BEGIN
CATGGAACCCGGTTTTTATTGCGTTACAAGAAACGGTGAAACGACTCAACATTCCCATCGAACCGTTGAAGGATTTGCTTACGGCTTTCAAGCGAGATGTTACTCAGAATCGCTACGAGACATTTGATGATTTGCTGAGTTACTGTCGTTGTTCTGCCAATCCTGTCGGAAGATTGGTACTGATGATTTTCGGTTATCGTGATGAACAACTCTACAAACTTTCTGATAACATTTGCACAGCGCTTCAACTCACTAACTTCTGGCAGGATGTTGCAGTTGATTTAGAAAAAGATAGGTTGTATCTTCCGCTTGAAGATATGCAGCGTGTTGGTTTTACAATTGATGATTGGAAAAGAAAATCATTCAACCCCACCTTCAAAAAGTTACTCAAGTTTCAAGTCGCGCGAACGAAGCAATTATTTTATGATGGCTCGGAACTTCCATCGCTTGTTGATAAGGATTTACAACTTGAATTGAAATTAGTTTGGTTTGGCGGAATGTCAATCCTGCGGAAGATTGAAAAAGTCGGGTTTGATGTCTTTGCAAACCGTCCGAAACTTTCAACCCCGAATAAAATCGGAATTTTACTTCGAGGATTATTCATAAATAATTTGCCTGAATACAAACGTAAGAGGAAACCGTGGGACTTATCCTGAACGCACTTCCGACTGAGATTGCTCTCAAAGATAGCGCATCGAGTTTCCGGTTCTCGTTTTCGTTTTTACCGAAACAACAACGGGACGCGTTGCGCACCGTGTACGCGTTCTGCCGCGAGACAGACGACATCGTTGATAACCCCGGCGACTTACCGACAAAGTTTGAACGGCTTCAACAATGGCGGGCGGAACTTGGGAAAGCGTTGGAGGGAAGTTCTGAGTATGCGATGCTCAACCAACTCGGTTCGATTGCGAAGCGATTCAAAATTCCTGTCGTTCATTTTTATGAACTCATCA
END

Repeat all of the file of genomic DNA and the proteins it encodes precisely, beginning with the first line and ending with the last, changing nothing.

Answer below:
CATGGAACCCGGTTTTTATTGCGTTACAAGAAACGGTGAAACGACTCAACATTCCCATCGAACCGTTGAAGGATTTGCTTACGGCTTTCAAGCGAGATGTTACTCAGAATCGCTACGAGACATTTGATGATTTGCTGAGTTACTGTCGTTGTTCTGCCAATCCTGTCGGAAGATTGGTACTGATGATTTTCGGTTATCGTGATGAACAACTCTACAAACTTTCTGATAACATTTGCACAGCGCTTCAACTCACTAACTTCTGGCAGGATGTTGCAGTTGATTTAGAAAAAGATAGGTTGTATCTTCCGCTTGAAGATATGCAGCGTGTTGGTTTTACAATTGATGATTGGAAAAGAAAATCATTCAACCCCACCTTCAAAAAGTTACTCAAGTTTCAAGTCGCGCGAACGAAGCAATTATTTTATGATGGCTCGGAACTTCCATCGCTTGTTGATAAGGATTTACAACTTGAATTGAAATTAGTTTGGTTTGGCGGAATGTCAATCCTGCGGAAGATTGAAAAAGTCGGGTTTGATGTCTTTGCAAACCGTCCGAAACTTTCAACCCCGAATAAAATCGGAATTTTACTTCGAGGATTATTCATAAATAATTTGCCTGAATACAAACGTAAGAGGAAACCGTGGGACTTATCCTGAACGCACTTCCGACTGAGATTGCTCTCAAAGATAGCGCATCGAGTTTCCGGTTCTCGTTTTCGTTTTTACCGAAACAACAACGGGACGCGTTGCGCACCGTGTACGCGTTCTGCCGCGAGACAGACGACATCGTTGATAACCCCGGCGACTTACCGACAAAGTTTGAACGGCTTCAACAATGGCGGGCGGAACTTGGGAAAGCGTTGGAGGGAAGTTCTGAGTATGCGATGCTCAACCAACTCGGTTCGATTGCGAAGCGATTCAAAATTCCTGTCGTTCATTTTTATGAACTCATCA